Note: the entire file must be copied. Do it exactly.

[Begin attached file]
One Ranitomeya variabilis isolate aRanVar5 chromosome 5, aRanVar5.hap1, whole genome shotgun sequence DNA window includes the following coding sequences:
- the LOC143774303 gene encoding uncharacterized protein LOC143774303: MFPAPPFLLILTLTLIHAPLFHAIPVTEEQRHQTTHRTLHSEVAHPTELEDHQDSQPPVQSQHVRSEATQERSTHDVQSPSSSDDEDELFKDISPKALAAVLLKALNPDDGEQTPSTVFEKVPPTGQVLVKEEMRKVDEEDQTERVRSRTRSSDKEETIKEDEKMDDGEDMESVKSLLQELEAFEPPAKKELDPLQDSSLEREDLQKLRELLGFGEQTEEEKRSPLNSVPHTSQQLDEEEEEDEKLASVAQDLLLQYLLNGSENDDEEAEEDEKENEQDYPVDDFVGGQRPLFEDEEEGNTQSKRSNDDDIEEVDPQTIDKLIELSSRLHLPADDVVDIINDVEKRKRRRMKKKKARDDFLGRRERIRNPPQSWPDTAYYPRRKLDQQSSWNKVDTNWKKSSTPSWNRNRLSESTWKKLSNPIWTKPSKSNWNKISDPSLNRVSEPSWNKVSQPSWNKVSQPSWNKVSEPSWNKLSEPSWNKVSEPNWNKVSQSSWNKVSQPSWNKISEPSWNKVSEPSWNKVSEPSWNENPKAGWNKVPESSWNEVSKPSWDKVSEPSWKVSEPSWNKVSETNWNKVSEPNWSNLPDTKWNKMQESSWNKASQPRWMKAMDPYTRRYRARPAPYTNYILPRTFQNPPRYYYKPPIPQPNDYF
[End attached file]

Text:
One Ranitomeya variabilis isolate aRanVar5 chromosome 5, aRanVar5.hap1, whole genome shotgun sequence DNA window includes the following coding sequences:
- the LOC143774303 gene encoding uncharacterized protein LOC143774303: MFPAPPFLLILTLTLIHAPLFHAIPVTEEQRHQTTHRTLHSEVAHPTELEDHQDSQPPVQSQHVRSEATQERSTHDVQSPSSSDDEDELFKDISPKALAAVLLKALNPDDGEQTPSTVFEKVPPTGQVLVKEEMRKVDEEDQTERVRSRTRSSDKEETIKEDEKMDDGEDMESVKSLLQELEAFEPPAKKELDPLQDSSLEREDLQKLRELLGFGEQTEEEKRSPLNSVPHTSQQLDEEEEEDEKLASVAQDLLLQYLLNGSENDDEEAEEDEKENEQDYPVDDFVGGQRPLFEDEEEGNTQSKRSNDDDIEEVDPQTIDKLIELSSRLHLPADDVVDIINDVEKRKRRRMKKKKARDDFLGRRERIRNPPQSWPDTAYYPRRKLDQQSSWNKVDTNWKKSSTPSWNRNRLSESTWKKLSNPIWTKPSKSNWNKISDPSLNRVSEPSWNKVSQPSWNKVSQPSWNKVSEPSWNKLSEPSWNKVSEPNWNKVSQSSWNKVSQPSWNKISEPSWNKVSEPSWNKVSEPSWNENPKAGWNKVPESSWNEVSKPSWDKVSEPSWKVSEPSWNKVSETNWNKVSEPNWSNLPDTKWNKMQESSWNKASQPRWMKAMDPYTRRYRARPAPYTNYILPRTFQNPPRYYYKPPIPQPNDYF